Mo 'Beta' Blues: The Risky Strategy of Chasing Risk

A certain frothiness has entered the market. It’s the kind of frothiness you get when fund managers, desperate not to miss the next leg of the rally, start chasing the riskiest stocks for a chance at outperformance. For proof you need look no further than the top 3 performing S&P 500 stocks so far this year.

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In the 41 trading days so far in 2011, three stocks — JDS Uniphase, Micron, and Nvidia — in the S&P have rallied more than 40 percent. All chip names, the catalyst for these outsized returns isn’t clear. None has been the target of a takeout or other M&A activity. JDS Uniphase has been downgraded by three different analysts. Nvidia posted lackluster earnings in mid-February, meeting EPS expectations, and missing revenue estimates.

So what keeps them charging higher? “What’s happening here is that fund managers are chasing performance. In an effort to generate alpha, they’re chasing beta,” said Gary Kaminsky, co-host of the Strategy Session and former money manager at Neuberger Berman. Kaminsky’s point: in an effort to get ahead of a bull market that’s now two years old, money managers are buying up, and bidding up, some of the riskiest stocks around.

Beta measures the added risk (and reward) of owning a particular stock versus the overall market. A beta higher than “1” means that a stock has been historically more volatile than the S&P 500 as a whole. By owning a stock with higher beta, you it means you anticipate outperformance to warrant that added risk. JDSU is currently one of only 40 stocks in the S&P with a beta higher than 2.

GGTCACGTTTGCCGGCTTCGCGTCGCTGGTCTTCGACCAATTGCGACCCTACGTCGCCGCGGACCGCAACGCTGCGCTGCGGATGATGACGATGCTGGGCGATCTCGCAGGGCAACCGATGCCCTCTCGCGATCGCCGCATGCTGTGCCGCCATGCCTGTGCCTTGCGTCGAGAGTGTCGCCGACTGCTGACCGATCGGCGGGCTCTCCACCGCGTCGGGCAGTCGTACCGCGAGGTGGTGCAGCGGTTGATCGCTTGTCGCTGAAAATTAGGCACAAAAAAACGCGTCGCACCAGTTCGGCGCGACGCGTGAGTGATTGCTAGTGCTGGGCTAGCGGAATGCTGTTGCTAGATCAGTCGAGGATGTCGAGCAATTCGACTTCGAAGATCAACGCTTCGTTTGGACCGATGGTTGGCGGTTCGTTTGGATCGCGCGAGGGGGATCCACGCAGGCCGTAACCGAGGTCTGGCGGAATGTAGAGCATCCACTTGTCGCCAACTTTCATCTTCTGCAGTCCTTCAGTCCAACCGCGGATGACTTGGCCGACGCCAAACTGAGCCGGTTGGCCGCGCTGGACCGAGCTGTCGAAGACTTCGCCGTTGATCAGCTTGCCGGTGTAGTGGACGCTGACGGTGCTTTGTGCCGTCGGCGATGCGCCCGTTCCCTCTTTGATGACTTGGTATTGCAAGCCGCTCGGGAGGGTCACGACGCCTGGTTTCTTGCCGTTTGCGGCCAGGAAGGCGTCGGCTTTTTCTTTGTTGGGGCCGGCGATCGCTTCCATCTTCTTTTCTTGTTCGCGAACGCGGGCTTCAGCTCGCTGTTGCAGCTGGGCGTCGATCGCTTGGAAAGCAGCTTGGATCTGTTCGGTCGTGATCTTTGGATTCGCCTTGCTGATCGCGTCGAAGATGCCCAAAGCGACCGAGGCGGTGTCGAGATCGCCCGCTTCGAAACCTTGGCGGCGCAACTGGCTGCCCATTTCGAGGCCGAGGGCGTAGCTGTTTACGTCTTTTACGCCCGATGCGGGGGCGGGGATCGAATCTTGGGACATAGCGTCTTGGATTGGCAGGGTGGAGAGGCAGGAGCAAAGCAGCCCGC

“For anyone employing this strategy, I recommend taking a look at a 20 year chart of JDS Uniphase,” said Kaminsky.

“Back in 1999, two-thirds of mutual fund managers were overweight JDSU, a year which saw that stock rally 900%. And then they got burned.” The bursting of the tech bubble murdered high beta names like JDSU: it is still down 97% from it’s ‘99 peak.

Kaminsky highlights another reason not to bet it all on beta: a new study by Interactive Data shows that (contrary to popular opinion) low beta stocks outperform the S&P’s annualized 8.8% return over long time horizons.

"Boring" stocks like McDonalds (beta = 0.63), Colgate Palmolive (beta = 0.60), and Church & Dwight (beta = 0.46) all have annualized returns of more than 13% over the last 20 years.

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